When you learn a term in context, you will find that word is easier to remember. You will be sure you are using it right. That’s obviously better than struggling to go word-for-word from English; it’s a risky game because the German language expresses things differently. Understanding is one thing but sounding like a native is different.
Learning chunks helps you understand the general style of the language as well as the wider grammar. One of the reasons why we understand and speak our native language so quickly is because natives process language in chunks. Focus on chunks, and not only will you be able to speak more accurately and naturally, but also more rapidly.
What grammar lesson must one know/learn to pass the B1 German test?
Getting good at B1 level German involves being able to talk about a variety of topics at a deeper, more sophisticated level. When it comes to grammar, here’s an idea of what you can expect (or what’s expected from you in the test) at this intermediate level.
Phrases become more complex in German, and the position of the verb often becomes very different from English.
For instance, you will have to focus on the modal verbs – auxiliary verbs used with other verbs that indicate ability, likelihood, obligation, or permission (“mögen”, “können”, “wollen” and so on).
You must also practice building out a phrase to explain consequences or causation (clauses with “wegen” – because of) and conjunctions such as “obwohl” – although and “deshal” – therefore.
Then comes the genitive case, often used to express a relationship of possession. For instance, “das Haus meines Bruders” – my brother’s house. You may have come across the genitive cases already, but at this level, you will be tackling it head-on.
At this level, you will also be covering passive forms of the verb thoroughly and in different tenses: “Das Auto wurde repariert” – the car was being repaired; “das Auto wird repariert” – the car is being repaired, and so on.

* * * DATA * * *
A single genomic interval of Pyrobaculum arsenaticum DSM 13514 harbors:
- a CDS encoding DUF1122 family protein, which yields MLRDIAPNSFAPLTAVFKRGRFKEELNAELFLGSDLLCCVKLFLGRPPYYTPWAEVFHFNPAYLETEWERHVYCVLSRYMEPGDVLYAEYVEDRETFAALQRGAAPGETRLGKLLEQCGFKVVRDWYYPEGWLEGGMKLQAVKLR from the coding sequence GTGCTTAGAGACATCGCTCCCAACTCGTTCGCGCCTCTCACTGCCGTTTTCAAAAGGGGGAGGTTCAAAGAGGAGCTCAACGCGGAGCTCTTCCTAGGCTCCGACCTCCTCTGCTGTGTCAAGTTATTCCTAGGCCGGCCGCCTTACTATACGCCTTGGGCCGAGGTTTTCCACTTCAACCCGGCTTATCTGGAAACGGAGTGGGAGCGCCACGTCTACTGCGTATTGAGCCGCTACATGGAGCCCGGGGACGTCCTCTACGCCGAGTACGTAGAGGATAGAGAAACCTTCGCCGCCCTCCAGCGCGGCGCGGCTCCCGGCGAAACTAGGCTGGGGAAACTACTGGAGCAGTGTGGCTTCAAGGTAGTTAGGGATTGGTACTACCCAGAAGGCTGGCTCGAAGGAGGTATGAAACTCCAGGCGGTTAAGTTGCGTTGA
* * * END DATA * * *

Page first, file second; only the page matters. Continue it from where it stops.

Then there’s also the German imperfect tense (the Präteritum). In the spoken language, it’s commonly used for a small number of verbs to refer to the past. Otherwise, its use is mostly in the written language.
Once you get familiar with how the imperfect tense is formed, you move on to a verb form called the subjunctive II (Konjunktiv II). Konjunktiv II is used for polite requests. For example, instead of using: “Kannst du mir helfen” – Can you help me?, we use: “Könntest du mir helfen?” – Could you help me?
The Konjunktiv II can also express an element of conditionality. Something could (or would) happen if something were to be the case: John könnte eine Weltreise machen, wenn er viel Geld hätte – John could travel the world if he had a lot of money.
Here’s something that will probably be totally new as you reach the intermediate level – the “past perfect” (or “pluperfect”) tense. This tense enables you to talk about “the past in the past.” For example: “Sie war sehr müde, denn sie hatte den ganzen Tage gearbeitet” – She was very tired, because she HAD WORKED all day.
No matter how tough or lengthy it may look, remember, it’s not without end. The key is to take things slowly and reinforce what you have already done as you go.